Memory of personal past events, including the what, where, and when aspects of the event that can be explicitly accessed. In addition to these content-based aspects of a remembered experience, information about the event is integrated in a single representation and can be flexibly used to support adaptive behavior.
When Endel Tulving distinguished episodic memory (EM from here on) from semantic memory (Tulving 1972), a crucial framework for psychological studies on EM was established. Semantic memory, or knowledge or facts about the world, is unlike EM because it does not include experiential properties or sensory information related to the occasion on which information was learned. Semantic memory, like the fact that Boston is the state capital of Massachusetts, is unlinked to the occasion on which this piece of information was learned. Such facts that are simply known...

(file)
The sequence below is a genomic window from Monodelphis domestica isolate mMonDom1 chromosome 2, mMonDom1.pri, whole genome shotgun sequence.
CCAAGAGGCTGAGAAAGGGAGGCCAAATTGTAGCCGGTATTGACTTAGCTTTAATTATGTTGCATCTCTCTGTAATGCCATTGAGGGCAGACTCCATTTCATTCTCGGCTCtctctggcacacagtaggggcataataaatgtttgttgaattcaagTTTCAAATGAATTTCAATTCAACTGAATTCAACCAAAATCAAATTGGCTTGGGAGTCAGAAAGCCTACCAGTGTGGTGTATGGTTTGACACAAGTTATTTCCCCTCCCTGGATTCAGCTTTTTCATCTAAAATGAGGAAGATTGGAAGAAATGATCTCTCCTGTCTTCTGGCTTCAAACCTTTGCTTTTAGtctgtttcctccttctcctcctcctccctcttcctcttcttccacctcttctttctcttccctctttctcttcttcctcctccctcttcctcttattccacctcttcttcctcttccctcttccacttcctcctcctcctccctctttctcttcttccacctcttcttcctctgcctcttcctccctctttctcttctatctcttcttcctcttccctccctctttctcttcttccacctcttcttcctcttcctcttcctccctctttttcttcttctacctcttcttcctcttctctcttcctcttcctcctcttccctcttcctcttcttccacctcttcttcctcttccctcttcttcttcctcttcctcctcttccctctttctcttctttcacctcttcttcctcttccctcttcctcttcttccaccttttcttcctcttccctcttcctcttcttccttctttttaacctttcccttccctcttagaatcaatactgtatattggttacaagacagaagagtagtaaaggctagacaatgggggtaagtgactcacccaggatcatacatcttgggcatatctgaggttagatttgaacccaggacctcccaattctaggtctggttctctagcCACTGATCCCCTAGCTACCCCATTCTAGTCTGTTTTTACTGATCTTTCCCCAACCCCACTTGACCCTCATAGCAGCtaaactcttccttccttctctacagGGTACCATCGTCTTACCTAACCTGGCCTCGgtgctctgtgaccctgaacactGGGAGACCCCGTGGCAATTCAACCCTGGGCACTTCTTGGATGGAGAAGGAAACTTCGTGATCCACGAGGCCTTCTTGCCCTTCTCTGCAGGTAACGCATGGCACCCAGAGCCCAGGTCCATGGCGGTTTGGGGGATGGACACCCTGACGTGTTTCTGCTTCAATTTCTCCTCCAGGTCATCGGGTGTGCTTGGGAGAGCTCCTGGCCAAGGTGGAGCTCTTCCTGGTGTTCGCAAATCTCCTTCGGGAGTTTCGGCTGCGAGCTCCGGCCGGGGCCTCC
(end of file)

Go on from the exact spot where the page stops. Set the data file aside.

- Tulving, E. (1972). Episodic and semantic memory. In E. Tulving & W. Donaldson (Eds.), Organization of memory (pp. 381–403). New York: Academic.Google Scholar